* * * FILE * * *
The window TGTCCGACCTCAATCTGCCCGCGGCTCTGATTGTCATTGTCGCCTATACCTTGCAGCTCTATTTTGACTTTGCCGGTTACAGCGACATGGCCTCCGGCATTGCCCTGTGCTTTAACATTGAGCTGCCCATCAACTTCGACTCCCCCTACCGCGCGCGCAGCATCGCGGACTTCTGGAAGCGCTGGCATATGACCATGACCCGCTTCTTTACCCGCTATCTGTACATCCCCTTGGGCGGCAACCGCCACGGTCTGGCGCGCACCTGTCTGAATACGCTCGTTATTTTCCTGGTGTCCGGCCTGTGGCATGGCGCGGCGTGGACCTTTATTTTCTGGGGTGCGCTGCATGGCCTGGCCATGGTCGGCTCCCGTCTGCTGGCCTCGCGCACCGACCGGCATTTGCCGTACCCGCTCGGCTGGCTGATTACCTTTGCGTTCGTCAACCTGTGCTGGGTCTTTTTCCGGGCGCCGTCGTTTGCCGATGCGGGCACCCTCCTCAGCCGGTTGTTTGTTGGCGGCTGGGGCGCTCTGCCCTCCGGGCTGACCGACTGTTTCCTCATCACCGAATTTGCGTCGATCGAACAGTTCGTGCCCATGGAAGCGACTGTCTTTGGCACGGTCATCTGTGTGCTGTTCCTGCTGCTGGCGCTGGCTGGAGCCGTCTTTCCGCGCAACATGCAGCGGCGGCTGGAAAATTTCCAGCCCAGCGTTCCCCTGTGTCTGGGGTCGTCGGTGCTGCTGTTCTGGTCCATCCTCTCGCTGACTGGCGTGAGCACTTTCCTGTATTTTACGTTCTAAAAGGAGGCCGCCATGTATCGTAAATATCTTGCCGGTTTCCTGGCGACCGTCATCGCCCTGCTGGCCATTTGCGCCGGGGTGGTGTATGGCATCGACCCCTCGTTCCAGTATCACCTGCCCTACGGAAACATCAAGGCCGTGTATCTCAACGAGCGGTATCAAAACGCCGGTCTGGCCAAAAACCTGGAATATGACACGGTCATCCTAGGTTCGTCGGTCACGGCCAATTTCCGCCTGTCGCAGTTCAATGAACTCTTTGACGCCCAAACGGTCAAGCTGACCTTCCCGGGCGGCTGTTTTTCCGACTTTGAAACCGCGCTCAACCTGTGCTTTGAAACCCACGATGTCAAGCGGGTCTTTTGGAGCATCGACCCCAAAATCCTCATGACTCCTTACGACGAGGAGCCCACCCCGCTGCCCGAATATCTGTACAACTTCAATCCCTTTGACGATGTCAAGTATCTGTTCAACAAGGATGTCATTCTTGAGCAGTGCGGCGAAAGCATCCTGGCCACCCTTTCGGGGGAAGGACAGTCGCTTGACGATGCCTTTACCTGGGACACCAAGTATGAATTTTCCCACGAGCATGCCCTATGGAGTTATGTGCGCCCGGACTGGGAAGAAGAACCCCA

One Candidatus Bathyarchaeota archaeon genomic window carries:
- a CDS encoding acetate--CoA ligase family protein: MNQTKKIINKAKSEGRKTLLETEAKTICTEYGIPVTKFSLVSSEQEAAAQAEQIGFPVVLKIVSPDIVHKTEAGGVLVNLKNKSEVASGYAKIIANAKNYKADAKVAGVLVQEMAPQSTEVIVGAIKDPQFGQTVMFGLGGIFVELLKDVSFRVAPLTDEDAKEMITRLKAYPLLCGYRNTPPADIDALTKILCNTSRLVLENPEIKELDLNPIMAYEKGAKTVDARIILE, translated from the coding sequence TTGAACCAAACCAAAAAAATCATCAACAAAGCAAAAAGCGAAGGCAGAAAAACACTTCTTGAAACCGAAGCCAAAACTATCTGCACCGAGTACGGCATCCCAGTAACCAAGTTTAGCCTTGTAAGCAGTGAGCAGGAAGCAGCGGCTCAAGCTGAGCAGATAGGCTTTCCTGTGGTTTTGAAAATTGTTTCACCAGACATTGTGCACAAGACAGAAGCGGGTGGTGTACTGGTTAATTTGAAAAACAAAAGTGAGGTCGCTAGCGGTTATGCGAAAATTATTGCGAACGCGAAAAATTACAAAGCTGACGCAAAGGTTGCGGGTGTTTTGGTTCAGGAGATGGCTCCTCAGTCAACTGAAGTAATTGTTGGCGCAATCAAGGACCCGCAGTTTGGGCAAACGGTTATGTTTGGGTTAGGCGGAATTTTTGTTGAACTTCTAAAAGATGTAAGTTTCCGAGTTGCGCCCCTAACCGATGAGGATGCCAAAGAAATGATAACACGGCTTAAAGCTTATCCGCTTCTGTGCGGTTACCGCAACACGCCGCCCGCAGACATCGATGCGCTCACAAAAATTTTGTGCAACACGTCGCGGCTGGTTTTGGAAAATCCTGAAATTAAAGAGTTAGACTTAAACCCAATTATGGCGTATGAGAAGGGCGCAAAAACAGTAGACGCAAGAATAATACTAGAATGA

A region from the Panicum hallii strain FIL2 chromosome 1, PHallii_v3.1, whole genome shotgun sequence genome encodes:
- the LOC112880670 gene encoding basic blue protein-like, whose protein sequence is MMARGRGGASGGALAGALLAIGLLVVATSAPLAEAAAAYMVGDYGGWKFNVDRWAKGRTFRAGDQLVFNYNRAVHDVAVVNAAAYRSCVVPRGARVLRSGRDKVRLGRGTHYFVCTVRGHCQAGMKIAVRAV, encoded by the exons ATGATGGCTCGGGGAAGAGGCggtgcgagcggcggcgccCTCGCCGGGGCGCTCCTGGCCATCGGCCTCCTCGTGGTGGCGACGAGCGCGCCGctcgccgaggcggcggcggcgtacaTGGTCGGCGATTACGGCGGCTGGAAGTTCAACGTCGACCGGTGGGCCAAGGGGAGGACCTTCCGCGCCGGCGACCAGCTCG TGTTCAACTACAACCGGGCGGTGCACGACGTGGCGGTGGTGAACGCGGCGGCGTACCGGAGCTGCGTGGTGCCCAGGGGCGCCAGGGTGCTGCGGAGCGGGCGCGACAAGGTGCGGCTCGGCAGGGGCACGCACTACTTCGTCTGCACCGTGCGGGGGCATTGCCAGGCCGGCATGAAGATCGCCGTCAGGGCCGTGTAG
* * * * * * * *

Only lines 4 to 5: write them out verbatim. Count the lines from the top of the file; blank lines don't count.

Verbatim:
A region from the Panicum hallii strain FIL2 chromosome 1, PHallii_v3.1, whole genome shotgun sequence genome encodes:
- the LOC112880670 gene encoding basic blue protein-like, whose protein sequence is MMARGRGGASGGALAGALLAIGLLVVATSAPLAEAAAAYMVGDYGGWKFNVDRWAKGRTFRAGDQLVFNYNRAVHDVAVVNAAAYRSCVVPRGARVLRSGRDKVRLGRGTHYFVCTVRGHCQAGMKIAVRAV, encoded by the exons ATGATGGCTCGGGGAAGAGGCggtgcgagcggcggcgccCTCGCCGGGGCGCTCCTGGCCATCGGCCTCCTCGTGGTGGCGACGAGCGCGCCGctcgccgaggcggcggcggcgtacaTGGTCGGCGATTACGGCGGCTGGAAGTTCAACGTCGACCGGTGGGCCAAGGGGAGGACCTTCCGCGCCGGCGACCAGCTCG TGTTCAACTACAACCGGGCGGTGCACGACGTGGCGGTGGTGAACGCGGCGGCGTACCGGAGCTGCGTGGTGCCCAGGGGCGCCAGGGTGCTGCGGAGCGGGCGCGACAAGGTGCGGCTCGGCAGGGGCACGCACTACTTCGTCTGCACCGTGCGGGGGCATTGCCAGGCCGGCATGAAGATCGCCGTCAGGGCCGTGTAG